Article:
Duke Energy supports Greensboro’s efforts to install electric buses


Duke Energy has announced $450,000 grant to install an electric charging station at Greensboro’s Department of Transportation (GDOT).

The initiative is part of Duke Energy’s overall $1.5 million “EV Charging Infrastructure Project”, which aims at expanding charging for electric vehicles throughout North Carolina. The charging station will accelerate the adoption of all-electric buses in the city, the company said.

“Greensboro presented a compelling case for electric buses and the need for charging infrastructure,” said Davis Montgomery, Duke Energy government and community relations manager. “Duke Energy’s grant will further promote electric transportation in this area.”

As part of an overall $1.5 million EV Charging Infrastructure Project, the company recently announced funding for more than200 public EV charging stations throughout North Carolina for passenger vehicles.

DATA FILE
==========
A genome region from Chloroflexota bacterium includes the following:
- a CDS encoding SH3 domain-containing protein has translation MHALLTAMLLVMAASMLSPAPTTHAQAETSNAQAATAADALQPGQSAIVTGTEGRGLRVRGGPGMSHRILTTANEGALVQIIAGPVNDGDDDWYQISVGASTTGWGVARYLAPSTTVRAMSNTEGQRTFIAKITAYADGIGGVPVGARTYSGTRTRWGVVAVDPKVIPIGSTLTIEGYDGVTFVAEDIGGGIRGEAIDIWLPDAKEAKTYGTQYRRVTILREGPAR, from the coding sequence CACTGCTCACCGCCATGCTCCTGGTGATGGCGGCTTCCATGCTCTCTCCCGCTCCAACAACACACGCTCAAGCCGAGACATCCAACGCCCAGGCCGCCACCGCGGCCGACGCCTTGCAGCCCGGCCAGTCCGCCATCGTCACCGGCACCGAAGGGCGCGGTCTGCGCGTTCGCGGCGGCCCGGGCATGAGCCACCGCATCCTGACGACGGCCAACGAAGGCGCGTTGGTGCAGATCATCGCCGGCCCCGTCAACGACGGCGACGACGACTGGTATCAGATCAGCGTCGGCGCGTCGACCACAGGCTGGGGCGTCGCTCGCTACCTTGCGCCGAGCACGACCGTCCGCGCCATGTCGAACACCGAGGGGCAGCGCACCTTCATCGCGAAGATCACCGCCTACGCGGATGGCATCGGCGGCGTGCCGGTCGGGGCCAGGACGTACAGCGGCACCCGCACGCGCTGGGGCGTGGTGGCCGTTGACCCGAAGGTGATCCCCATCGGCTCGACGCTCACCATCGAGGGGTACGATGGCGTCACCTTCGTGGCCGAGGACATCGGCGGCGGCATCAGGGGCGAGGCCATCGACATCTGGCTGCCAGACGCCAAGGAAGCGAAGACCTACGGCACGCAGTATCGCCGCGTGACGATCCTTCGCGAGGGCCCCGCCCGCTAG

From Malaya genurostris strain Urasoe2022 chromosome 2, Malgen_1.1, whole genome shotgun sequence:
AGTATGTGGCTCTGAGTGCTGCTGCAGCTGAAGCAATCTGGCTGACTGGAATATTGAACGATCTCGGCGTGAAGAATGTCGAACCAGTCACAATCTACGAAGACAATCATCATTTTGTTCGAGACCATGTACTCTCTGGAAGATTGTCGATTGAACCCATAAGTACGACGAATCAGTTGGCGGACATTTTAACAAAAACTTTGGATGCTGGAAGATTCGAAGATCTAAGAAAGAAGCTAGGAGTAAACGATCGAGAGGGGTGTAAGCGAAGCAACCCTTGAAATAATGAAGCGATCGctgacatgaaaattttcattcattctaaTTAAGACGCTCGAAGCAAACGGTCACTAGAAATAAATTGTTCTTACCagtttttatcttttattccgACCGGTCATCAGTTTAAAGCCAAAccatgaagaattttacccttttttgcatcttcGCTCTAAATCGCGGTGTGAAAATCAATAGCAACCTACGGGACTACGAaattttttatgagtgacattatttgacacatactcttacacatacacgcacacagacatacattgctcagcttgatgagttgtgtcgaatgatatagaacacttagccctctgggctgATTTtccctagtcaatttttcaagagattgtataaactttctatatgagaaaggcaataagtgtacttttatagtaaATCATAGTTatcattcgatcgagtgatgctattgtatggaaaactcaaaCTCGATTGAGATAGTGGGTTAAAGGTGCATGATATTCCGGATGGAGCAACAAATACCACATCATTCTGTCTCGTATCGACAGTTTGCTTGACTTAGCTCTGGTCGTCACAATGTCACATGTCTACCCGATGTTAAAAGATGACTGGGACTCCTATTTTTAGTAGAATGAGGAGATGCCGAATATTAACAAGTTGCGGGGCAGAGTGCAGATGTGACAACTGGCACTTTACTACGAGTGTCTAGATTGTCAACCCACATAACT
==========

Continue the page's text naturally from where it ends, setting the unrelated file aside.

As for bus charging, the Greensboro Transportation Authority (GTA) is transitioning its fleet of 47 diesel buses to all electric vehicles. Over the next 10 years, the city plans to pair $4.5 million in voter-approved bonds with federal funds to replace diesel buses that have met or exceeded their useful life of 12 years or 500,000 miles.

The Duke Energy grant will allow the GDOT to purchase a rapid-charging station for the J. Douglas Galyon Depot. One rapid-charging station can replenish a bus battery array in seven to 10 minutes.

Duke Energy’s EV project targets to increase public EV charging stations in N.C. by 30 percent. The company plans to install more than 200 EV charging stations.

The $1 million project pays up to $5,000 for the purchase and installation of each charging port. The project received overwhelming interest – with more than 500 charging stations requested from around the state.

Recently the company announced the recipients under the program.

Rajani Baburajan

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